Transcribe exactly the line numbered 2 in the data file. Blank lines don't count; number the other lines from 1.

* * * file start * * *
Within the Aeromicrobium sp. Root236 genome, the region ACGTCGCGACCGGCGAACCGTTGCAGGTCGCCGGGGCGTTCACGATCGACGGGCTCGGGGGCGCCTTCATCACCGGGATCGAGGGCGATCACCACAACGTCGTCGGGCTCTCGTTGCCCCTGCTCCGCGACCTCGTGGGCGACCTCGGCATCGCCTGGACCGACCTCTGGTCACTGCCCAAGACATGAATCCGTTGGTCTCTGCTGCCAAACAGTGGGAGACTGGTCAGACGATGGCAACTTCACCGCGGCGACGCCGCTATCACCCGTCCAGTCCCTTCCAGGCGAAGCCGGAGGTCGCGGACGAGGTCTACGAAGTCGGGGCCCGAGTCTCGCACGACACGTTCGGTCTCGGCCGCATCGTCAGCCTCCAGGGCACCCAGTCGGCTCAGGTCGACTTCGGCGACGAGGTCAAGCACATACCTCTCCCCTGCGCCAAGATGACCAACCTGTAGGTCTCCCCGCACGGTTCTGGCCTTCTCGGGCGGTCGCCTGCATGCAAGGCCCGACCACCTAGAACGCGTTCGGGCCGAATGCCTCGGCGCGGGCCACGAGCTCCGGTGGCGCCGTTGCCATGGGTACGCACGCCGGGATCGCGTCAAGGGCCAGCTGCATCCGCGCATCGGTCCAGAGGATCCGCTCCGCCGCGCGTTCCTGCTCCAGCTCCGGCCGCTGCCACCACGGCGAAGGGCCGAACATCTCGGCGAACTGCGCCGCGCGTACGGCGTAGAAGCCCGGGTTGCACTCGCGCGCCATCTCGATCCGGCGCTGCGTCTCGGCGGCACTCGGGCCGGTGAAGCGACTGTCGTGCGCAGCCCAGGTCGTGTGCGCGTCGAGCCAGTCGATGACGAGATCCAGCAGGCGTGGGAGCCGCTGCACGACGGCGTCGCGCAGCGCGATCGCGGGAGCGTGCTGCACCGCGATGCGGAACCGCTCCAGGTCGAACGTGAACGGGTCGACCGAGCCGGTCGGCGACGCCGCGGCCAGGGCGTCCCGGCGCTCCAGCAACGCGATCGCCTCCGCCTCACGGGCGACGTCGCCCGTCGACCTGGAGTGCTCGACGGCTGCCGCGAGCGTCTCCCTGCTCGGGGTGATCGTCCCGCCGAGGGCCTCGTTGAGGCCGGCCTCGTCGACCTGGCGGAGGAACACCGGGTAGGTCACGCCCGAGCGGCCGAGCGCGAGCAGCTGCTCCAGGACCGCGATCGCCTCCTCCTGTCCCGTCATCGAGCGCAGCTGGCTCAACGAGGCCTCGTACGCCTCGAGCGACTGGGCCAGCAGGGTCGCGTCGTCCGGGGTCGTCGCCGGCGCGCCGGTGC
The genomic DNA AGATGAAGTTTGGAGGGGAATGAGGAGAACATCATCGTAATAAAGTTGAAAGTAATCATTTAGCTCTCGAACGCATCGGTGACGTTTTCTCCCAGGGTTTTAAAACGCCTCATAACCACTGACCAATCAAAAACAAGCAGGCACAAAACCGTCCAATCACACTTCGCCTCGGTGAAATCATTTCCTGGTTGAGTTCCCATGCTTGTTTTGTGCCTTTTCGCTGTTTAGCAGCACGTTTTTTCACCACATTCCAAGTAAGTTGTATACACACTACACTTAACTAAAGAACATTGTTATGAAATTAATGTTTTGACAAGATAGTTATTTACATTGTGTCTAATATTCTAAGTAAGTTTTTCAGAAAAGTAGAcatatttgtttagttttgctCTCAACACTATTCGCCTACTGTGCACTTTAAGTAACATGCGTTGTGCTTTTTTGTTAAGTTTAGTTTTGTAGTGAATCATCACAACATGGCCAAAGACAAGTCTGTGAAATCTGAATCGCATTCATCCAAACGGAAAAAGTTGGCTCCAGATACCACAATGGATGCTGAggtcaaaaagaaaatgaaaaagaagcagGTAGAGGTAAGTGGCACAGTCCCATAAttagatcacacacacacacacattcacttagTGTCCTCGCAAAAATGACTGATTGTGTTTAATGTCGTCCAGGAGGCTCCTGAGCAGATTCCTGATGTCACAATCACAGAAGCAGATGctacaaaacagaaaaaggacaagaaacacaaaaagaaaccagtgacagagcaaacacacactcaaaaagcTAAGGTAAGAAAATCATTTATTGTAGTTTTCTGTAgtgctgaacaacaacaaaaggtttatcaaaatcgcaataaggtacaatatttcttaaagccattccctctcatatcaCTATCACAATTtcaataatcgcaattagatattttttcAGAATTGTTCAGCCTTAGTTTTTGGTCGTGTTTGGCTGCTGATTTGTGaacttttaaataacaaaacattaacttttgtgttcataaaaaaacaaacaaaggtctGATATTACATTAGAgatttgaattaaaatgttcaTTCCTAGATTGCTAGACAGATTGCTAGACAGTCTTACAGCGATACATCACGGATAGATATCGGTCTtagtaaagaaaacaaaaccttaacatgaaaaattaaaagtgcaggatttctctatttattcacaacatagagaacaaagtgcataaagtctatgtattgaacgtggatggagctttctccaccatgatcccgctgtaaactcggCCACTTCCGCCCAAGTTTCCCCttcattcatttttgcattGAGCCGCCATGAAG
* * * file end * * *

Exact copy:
The genomic DNA AGATGAAGTTTGGAGGGGAATGAGGAGAACATCATCGTAATAAAGTTGAAAGTAATCATTTAGCTCTCGAACGCATCGGTGACGTTTTCTCCCAGGGTTTTAAAACGCCTCATAACCACTGACCAATCAAAAACAAGCAGGCACAAAACCGTCCAATCACACTTCGCCTCGGTGAAATCATTTCCTGGTTGAGTTCCCATGCTTGTTTTGTGCCTTTTCGCTGTTTAGCAGCACGTTTTTTCACCACATTCCAAGTAAGTTGTATACACACTACACTTAACTAAAGAACATTGTTATGAAATTAATGTTTTGACAAGATAGTTATTTACATTGTGTCTAATATTCTAAGTAAGTTTTTCAGAAAAGTAGAcatatttgtttagttttgctCTCAACACTATTCGCCTACTGTGCACTTTAAGTAACATGCGTTGTGCTTTTTTGTTAAGTTTAGTTTTGTAGTGAATCATCACAACATGGCCAAAGACAAGTCTGTGAAATCTGAATCGCATTCATCCAAACGGAAAAAGTTGGCTCCAGATACCACAATGGATGCTGAggtcaaaaagaaaatgaaaaagaagcagGTAGAGGTAAGTGGCACAGTCCCATAAttagatcacacacacacacacattcacttagTGTCCTCGCAAAAATGACTGATTGTGTTTAATGTCGTCCAGGAGGCTCCTGAGCAGATTCCTGATGTCACAATCACAGAAGCAGATGctacaaaacagaaaaaggacaagaaacacaaaaagaaaccagtgacagagcaaacacacactcaaaaagcTAAGGTAAGAAAATCATTTATTGTAGTTTTCTGTAgtgctgaacaacaacaaaaggtttatcaaaatcgcaataaggtacaatatttcttaaagccattccctctcatatcaCTATCACAATTtcaataatcgcaattagatattttttcAGAATTGTTCAGCCTTAGTTTTTGGTCGTGTTTGGCTGCTGATTTGTGaacttttaaataacaaaacattaacttttgtgttcataaaaaaacaaacaaaggtctGATATTACATTAGAgatttgaattaaaatgttcaTTCCTAGATTGCTAGACAGATTGCTAGACAGTCTTACAGCGATACATCACGGATAGATATCGGTCTtagtaaagaaaacaaaaccttaacatgaaaaattaaaagtgcaggatttctctatttattcacaacatagagaacaaagtgcataaagtctatgtattgaacgtggatggagctttctccaccatgatcccgctgtaaactcggCCACTTCCGCCCAAGTTTCCCCttcattcatttttgcattGAGCCGCCATGAAG